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I absolutely love corydoras and I keep them with rainbowfish and tiger Barb's so I absolutely understand the concern with making sure they get their food. I feed my corydoras in two ways. Food for the other fish on the left side of the tank and fast sinking pellets for the Cory's on the right side of the tank. Also what I do is I drop pellets in at night after the light has been turned off. The rainbows and tiger Barb's don't even notice the pellets bc they're going through their "REM cycles"the Cory's are a lil bit more active so they'll get to em. But the key thing to remember with feeding is that you can do way more damage overfeeding than "underfeeding" . Good luck!
 
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Lauryn

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Thanks a lot everyone, I now have a few techniques to try out

The best (only) way to know whether you're feeding too much is to test the water, otherwise you're just making a wild guess. Do you have a test kit? Assuming your tank is cycled, if you can keep your nitrate levels down to where you're comfortable and water changes are at reasonable intervals, you're not overfeeding, as toxin levels are determined by how much food you put in the tank, not by how many fish you have. Most people try to keep nitrates below 40 ppm.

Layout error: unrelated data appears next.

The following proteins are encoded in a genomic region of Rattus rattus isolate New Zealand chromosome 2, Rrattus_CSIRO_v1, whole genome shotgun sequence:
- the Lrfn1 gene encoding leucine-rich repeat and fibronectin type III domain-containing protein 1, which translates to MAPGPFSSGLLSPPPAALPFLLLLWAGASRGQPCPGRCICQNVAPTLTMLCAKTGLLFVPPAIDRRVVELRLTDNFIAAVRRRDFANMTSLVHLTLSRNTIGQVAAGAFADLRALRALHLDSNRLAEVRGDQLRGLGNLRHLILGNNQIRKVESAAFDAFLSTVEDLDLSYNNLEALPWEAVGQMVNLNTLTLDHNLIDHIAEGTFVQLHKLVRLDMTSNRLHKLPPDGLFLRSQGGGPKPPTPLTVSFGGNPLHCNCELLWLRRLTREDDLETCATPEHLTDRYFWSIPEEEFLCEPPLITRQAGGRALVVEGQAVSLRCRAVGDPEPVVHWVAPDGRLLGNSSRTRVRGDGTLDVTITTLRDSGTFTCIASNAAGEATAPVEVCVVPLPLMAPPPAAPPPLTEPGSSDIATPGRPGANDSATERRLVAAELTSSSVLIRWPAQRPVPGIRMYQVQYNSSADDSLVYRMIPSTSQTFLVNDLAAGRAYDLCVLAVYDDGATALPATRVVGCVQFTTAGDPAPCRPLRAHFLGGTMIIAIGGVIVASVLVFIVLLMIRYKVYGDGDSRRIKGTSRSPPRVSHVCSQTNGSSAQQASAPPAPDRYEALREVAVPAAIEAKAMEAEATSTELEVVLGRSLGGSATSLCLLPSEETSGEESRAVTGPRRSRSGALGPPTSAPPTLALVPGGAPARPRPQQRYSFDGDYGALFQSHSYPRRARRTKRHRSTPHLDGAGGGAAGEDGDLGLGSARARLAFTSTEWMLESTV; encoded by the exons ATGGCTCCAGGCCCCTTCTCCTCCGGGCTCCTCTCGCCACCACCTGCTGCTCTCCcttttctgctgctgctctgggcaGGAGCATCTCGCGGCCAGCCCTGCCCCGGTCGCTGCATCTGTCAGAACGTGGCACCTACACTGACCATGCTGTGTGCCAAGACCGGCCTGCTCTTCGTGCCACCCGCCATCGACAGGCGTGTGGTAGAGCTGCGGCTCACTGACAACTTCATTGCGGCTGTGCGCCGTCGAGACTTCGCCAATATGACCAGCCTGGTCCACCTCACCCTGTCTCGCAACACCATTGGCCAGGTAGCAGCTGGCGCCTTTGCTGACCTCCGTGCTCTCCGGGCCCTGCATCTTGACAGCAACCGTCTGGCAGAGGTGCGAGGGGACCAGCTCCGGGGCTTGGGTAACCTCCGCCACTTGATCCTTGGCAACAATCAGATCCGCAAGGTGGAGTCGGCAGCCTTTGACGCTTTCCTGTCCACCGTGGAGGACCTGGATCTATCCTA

I never thought of it in that way. I have the API master test kit, nitrates are currently between 5.00ppm and 10.0ppm

What about trying to feed the corys some frozen bloodworms. The cube sinks after a while and my corys love ´em!
Are the bloodworms a treat or an everyday food?
 

GuppyDazzle

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I never thought of it in that way. I have the API master test kit, nitrates are currently between 5.00ppm and 10.0ppm
The API Master Test Kit is the most widely used kit and it works well.

Testing takes the guesswork out of maintaining your tanks. As mentioned before, you can monitor whether you're overfeeding by watching the nitrates. Also, if you set a schedule for water changes, like "I'm going to do water changes of 25% once a week," you're taking a guess at whether that's an appropriate volume or frequency. If you do water changes based on your test readings, you'll actually see what's going on with your parameters. With testing, a schedule will create itself, rather than guessing and testing later to see if it's working.